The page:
At the same time, music was king. Television was just spreading throughout the land, so the unifying cultural magnet was radio. It wasn't uncommon for singles--7-inch platters of wax, usually played at 45 rpm (hence the nickname "45s") that consisted of an A-side (the hit) backed with a B-side--to reach into the millions of copies of sales. It was a new market, lucrative to those who got in on the ground floor.
None of these thoughts ever seemed to cross the mind of Jody Reynolds, one of the forebears of rockabilly music, and a man who has never been content to settle into a familiar groove, no matter how many he's unearthed in his 40-something-year career.
Settling into a life in Southern California in his early teens (he now lives just outside Palm Springs), Reynolds took to music early. He began his musical career as a way around what his future held for him otherwise; he had "a distaste for working in the fields," as he puts it. "Down there in Imperial Valley, every Saturday night a name band would come to town, usually a Western swing band--Bob Wills, Merle Travis, all kinds of people--and everybody would go. I particularly liked Bob Wills, so I decided to start playing that. Back in those days, music was music. Anything that came along, I'd try to play it."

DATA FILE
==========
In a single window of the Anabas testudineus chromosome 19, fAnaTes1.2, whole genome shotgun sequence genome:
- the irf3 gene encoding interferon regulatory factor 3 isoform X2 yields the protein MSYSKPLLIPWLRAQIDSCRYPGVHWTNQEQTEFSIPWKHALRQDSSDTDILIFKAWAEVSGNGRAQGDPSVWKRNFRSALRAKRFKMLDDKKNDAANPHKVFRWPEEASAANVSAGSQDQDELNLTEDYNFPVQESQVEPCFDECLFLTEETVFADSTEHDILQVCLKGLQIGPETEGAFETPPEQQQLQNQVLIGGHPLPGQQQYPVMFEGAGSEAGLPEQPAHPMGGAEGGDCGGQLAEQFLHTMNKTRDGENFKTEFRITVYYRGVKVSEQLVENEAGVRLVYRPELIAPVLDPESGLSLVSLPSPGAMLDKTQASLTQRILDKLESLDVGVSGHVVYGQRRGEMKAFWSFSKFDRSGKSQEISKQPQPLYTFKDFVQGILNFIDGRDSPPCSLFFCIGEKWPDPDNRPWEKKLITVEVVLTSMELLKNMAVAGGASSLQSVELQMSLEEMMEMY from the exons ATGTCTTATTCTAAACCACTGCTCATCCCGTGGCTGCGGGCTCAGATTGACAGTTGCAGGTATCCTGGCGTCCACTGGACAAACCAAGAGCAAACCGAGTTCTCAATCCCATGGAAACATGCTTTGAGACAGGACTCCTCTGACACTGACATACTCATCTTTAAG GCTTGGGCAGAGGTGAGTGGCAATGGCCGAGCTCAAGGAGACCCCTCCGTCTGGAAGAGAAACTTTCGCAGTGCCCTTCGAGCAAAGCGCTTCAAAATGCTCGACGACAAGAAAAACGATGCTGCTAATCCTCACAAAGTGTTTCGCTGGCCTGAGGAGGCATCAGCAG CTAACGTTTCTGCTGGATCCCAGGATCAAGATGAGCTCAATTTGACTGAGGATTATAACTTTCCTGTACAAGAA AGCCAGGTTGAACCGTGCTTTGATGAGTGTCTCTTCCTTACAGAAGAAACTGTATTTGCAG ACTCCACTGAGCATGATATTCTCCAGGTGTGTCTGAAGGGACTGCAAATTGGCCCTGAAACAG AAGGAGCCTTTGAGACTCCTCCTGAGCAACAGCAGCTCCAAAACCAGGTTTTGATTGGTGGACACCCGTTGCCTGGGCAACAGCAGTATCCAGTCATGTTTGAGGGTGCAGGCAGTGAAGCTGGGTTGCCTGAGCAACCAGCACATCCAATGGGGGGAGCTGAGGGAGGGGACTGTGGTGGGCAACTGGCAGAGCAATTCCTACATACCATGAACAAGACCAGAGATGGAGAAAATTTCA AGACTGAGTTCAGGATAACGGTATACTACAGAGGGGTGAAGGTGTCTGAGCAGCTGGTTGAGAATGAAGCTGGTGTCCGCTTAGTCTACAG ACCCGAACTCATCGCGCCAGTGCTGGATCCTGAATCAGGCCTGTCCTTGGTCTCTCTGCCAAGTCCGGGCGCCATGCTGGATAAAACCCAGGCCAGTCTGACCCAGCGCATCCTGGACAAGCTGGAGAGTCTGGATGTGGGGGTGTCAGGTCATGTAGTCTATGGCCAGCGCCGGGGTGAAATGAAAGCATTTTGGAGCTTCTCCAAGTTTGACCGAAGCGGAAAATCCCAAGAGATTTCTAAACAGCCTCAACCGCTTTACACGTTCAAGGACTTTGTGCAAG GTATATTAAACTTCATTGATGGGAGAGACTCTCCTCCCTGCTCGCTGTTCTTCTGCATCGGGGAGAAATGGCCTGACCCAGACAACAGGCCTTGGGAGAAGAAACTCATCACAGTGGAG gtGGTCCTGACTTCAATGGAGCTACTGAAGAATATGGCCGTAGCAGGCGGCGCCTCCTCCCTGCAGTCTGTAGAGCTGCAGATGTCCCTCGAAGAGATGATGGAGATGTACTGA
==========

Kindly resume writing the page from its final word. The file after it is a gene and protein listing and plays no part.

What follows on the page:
And indeed, as evidenced by the 1999 release, Endless..., on his own Tru-Gems imprint (the only sampling of Reynolds' career currently available domestically), he delved into virtually every genre he heard. "On that double CD, there's some jazz (a pair of tunes recorded with Les Paul)," he says. "I once had an eleven-piece mambo band, in 1954." Still, he's best known for his rockabilly work, which was the first genre in which he recorded.